Ethics in insurance: Building relationships through trust

The 'long-term' will belong to the company which rigidly benchmarks ethics for itself and the industry.

Mumbai: The momentum of the private insurance sector leaves no doubt in my mind that it is amongst the foremost growth sectors of our country. A market share of 26.18 per cent in five years is testimony to this. But even while we brace ourselves to avail of the numbers within our sight, we need to realise that the 'long-term' will belong to that company which rigidly benchmarks ethics for itself and for the industry. In a business such as ours, where the customer entrusts us with his / her financial savings, ethics has a direct relation to sales. The greater the trust, the more the sales.

There are many ways to build trust through ethics, the most fundamental being the way the product is designed. It should offer complete clarity and transparency and the literature supporting the product should not over-promise the benefits or understate the risks. At Birla Sun Life, the use of the sales illustration, the inclusion of the policy proposal form, and the free look period we offer have served to win our customers' trust. By giving customers the option to track investments online and by publishing the performance of the funds against benchmark indices, specifically prepared for us by CRISIL, we prove that we are an open and reliable organisation.

Ethics is an attitude that needs to touch every aspect of the customer relationship. It entails having great reverence for the customer's needs, being open to suggestions and insights that might enhance his / her comfort levels, building in riders and flexibility options that address these needs, providing assistance and clarity in documentation and upgrades, and settling claims on time. Ethics means being fully accountable, not just to the company and to its customers, but to the industry we serve. The inspiration for ethics thus comes from the highest source — from a need to impact the industry.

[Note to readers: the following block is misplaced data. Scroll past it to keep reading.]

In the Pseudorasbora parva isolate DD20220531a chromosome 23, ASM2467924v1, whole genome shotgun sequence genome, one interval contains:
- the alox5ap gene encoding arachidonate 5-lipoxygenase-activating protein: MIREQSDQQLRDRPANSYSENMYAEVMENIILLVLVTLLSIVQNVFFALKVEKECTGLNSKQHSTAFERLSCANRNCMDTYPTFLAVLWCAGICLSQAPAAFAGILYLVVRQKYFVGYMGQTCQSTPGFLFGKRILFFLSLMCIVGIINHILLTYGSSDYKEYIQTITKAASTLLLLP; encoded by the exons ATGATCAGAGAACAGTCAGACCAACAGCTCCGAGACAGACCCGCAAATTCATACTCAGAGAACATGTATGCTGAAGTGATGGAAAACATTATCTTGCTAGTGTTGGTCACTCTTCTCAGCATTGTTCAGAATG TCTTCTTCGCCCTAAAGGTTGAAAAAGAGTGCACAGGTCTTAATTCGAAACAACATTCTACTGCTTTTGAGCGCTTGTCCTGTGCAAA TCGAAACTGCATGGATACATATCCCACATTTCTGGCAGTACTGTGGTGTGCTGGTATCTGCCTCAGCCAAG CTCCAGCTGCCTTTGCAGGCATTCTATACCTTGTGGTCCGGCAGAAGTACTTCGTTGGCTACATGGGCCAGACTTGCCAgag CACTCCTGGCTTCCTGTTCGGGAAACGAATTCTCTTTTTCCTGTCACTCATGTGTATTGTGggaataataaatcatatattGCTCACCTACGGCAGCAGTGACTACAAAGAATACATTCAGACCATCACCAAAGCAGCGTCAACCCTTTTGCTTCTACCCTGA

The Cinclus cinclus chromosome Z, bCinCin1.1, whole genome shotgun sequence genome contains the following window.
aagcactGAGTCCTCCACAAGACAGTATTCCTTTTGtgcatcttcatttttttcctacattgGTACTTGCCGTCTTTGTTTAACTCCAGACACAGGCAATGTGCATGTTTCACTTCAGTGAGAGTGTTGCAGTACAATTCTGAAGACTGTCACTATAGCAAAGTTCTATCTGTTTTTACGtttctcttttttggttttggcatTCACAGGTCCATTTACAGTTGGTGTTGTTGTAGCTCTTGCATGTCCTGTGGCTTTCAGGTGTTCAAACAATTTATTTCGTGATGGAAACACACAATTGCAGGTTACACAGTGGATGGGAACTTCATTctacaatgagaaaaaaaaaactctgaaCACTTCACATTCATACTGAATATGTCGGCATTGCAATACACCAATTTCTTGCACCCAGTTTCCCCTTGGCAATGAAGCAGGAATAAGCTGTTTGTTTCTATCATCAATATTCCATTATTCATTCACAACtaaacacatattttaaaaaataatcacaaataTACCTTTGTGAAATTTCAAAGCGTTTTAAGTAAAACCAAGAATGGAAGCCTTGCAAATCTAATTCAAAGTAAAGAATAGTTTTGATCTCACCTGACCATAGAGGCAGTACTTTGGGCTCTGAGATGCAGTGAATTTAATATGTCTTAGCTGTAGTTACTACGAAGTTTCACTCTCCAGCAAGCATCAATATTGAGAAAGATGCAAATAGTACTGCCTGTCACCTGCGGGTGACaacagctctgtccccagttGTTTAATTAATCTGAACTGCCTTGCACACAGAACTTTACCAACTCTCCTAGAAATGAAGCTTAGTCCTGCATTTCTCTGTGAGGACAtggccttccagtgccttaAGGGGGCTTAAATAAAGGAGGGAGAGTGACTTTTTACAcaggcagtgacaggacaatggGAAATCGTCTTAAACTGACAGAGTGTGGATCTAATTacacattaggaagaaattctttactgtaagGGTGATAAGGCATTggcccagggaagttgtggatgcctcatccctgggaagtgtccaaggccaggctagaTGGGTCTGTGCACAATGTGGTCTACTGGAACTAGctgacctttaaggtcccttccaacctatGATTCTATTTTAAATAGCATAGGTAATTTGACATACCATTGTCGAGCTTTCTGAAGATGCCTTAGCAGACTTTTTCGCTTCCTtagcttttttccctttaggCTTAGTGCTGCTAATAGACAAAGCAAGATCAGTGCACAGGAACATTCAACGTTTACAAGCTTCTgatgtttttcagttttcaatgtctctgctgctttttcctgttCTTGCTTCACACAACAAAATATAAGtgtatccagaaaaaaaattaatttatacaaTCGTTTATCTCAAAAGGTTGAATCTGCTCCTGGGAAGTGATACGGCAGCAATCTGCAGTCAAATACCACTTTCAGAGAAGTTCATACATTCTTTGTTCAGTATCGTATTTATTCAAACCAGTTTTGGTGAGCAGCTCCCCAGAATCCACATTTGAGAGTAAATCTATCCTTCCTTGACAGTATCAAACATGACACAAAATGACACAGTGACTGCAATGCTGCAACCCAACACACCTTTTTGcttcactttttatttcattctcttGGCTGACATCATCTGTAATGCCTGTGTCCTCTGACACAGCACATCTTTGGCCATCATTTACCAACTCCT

On the flip side, a lack of ethics can have serious consequences. Litigation and costs of settlement, business losses, a reduction in ratings, and increased scrutiny are not half as damaging as the loss to image and reputation. It's a fact that good ethics makes good business sense. Of course, the mandate for good ethics always stems from the top. Which explains, why at Birla Sun Life, we have introduced a system of checks and balances that guards against concealment and why we follow norms of compliance and adhere to IRDA regulations so scrupulously that our books and processes are open to audit at all times.

While top management can lay down a code of ethics and request adherence, its implementation depends on the individual. As Albert Einstein said, "Ethics is an exclusive human concern without any superhuman authority to back it." To this I add: Ethics is that discipline, that momentum that challenges us to rise above ourselves and raise the bar each time we interact. It is the means by which we measure ourselves, the strength by which we progress, and the light by which we shall be remembered. It is the way ahead - for each of us and for our industry.

*The author is CEO, Birla Sun Life Insurance Company Limited